What if your room on a cruise ship were to unlock automatically as you approach, or if the wait staff could bring your favorite cocktail before you even ask?
Carnival Corp., the operator of such cruise lines as Princess, Holland America and Carnival, wants to make that happen so it can get cozier with its guests and make cruises even more personalized.
Carnival is using the CES gadget show in Las Vegas on Wednesday to unveil new concierge technology designed to help crew members anticipate and respond to passengers' needs. It will rely on sensors and wearable trackers, and is scheduled to debut on the Regal Princess cruise ship in November.
The leisure-cruise industry is playing catch-up with travel peers like hotels and airlines, which now let you unlock rooms with a smartwatch or fly with a boarding pass on your phone.
Personalization is important as cruise ships get bigger and come across as impersonal, said Mike Driscoll, editor-in-chief of Cruise Week, an industry publication. Personalization can also help cruise companies attract more first-timers, including tech-savvy millennials.
"It's catching up to what life is like on the land," Driscoll said.
Whether anticipating guests' needs will feel useful or creepy remains to be seen. Those who might be spooked don't have to use the medallion or can limit how much they want to participate, Carnival CEO Arnold Donald said.
"In the end, the guests will tell us," Donald told The Associated Press. "If it doesn't (resonate), it's back to the drawing board."
The linchpin of the system is a tracking medallion the size of a quarter. Cruise passengers wear it as a pendant, throw it into a purse or place it in a pocket. The medallion uses wireless technologies to communicate with sensors placed around the ship, cruise terminals and even airports, where staff can provide personalized greetings as passengers fly in.
Crew members armed with tablets can respond to any needs nearby. For example, a guest could be having a drink when a crew member comes by to remind him that a yoga class starts in five minutes. Or a waiter working poolside can ask whether a guest wants her usual gin and tonic.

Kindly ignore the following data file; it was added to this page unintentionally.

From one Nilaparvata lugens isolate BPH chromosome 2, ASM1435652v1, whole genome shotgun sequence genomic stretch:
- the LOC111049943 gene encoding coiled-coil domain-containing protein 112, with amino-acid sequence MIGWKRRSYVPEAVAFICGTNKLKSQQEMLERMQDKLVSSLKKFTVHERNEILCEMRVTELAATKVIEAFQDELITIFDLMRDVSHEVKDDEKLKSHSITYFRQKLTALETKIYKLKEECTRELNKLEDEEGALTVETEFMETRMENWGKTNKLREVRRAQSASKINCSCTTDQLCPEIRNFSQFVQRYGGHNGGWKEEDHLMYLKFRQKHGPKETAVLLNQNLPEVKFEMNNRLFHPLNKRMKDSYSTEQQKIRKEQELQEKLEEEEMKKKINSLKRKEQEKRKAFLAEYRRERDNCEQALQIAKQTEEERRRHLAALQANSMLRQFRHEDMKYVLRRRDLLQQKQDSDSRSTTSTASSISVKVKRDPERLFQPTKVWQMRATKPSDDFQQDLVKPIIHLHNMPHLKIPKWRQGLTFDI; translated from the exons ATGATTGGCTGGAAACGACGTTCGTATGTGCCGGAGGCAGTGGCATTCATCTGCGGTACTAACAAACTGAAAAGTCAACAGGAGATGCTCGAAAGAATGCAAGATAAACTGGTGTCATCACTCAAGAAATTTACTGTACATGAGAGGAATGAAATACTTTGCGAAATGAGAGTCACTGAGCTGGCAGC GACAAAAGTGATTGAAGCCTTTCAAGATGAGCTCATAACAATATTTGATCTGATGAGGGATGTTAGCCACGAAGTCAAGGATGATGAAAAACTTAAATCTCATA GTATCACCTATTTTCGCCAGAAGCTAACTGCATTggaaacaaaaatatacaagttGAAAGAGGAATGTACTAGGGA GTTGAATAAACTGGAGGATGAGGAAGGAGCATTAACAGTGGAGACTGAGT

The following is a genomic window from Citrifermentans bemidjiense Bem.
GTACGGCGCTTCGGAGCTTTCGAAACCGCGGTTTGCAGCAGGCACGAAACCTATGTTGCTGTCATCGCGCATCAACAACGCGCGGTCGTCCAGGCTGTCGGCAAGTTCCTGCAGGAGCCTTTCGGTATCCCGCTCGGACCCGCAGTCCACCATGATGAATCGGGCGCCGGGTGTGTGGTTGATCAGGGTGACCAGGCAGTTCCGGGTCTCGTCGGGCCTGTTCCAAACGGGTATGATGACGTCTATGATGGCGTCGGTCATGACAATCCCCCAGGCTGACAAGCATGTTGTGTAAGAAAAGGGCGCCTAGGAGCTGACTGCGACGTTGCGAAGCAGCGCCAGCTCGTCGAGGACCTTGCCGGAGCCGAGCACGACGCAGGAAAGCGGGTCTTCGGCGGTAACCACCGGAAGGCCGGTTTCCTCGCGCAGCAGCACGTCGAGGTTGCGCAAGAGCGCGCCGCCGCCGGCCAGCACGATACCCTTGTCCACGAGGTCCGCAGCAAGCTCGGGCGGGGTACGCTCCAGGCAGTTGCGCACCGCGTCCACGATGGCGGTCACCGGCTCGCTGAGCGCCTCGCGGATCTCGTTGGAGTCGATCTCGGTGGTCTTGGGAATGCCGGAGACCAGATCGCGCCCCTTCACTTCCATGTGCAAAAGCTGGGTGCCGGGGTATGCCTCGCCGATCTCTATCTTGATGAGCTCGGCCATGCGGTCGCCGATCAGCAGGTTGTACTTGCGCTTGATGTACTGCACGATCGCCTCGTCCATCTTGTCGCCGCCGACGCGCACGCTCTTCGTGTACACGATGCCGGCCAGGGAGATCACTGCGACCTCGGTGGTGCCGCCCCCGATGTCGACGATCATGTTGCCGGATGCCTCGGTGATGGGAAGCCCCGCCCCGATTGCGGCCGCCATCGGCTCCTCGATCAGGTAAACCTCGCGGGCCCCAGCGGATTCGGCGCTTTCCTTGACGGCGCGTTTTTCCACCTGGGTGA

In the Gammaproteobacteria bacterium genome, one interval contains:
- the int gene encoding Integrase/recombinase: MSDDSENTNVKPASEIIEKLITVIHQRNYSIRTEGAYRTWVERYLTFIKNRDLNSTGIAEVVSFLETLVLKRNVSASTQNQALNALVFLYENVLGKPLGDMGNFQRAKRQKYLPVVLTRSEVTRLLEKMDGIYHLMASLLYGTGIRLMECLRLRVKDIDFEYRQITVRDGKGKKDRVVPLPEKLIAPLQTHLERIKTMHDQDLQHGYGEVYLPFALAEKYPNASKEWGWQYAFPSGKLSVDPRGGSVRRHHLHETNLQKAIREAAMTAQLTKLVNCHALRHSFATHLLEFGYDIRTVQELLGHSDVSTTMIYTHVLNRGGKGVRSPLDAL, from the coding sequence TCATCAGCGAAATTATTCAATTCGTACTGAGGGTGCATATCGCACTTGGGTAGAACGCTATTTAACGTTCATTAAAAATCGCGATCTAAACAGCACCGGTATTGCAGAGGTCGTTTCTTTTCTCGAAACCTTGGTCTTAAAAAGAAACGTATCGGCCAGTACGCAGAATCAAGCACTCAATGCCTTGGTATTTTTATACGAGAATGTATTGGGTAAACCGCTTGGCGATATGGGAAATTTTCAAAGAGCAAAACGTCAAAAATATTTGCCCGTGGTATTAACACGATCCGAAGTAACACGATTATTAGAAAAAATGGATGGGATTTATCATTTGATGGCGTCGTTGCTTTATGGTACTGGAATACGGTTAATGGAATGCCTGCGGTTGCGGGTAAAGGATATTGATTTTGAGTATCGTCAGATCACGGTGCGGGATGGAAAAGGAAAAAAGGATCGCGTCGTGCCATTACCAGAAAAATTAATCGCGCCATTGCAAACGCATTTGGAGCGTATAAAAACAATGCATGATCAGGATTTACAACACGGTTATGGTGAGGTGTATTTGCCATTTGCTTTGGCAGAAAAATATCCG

In addition, interactive displays can offer personalized directions to guests' rooms. And the medallion ties into a payment system, so no one has to swipe or sign anything when buying souvenirs or drinks.
Donald said he hopes the service will encourage customers to sign up for repeat cruises while spending more on incidentals.
Different passengers might react quite differently to the service. "With your 83-year-old aunt in Saskatchewan, it might be too much," Driscoll said. But for a passenger in his 50s, such as Driscoll, it could make life on the ship "just easier."
Carnival plans to expand the setup to all other Princess ships in the next several years and eventually to other vessels. Carnival, the world's largest leisure travel company, owns more than 100 ships across 10 brands.
Personalization isn't new to the travel industry. Walt Disney World in Florida has a MagicBand wristband device that doubles as a room key and "FastPass" reservations to popular rides. The MagicBand is also linked to a credit card for speedier payments at restaurants and gift shops.
John Padgett, who was one of the chief architects of the MagicBand before joining Carnival in 2014, said the cruise ship's system goes further in eliminating the need to touch or tap a terminal. Sensors pick up signals automatically.
"There are no wires. There is no charging," Padgett said. "It doesn't require a guest or consumer to do anything specific."
Carnival officials say there will be safeguards against someone walking away with another guest's medallion. Each guest's profile is tied to a security picture, so a crew member can compare a passenger's photo on a portable device. Carnival also says the medallion doesn't contain sensitive information such as the stateroom number, much like a hotel room key. The company added that the system features additional authentication, although it declined to elaborate.
Donald said the technology could be adapted for other industries, too. Imagine a patient entering the hospital and being recognized immediately by a nurse without having to check in or fill out forms.
AP Technology Writer Barbara Ortutay in New York contributed to this report.
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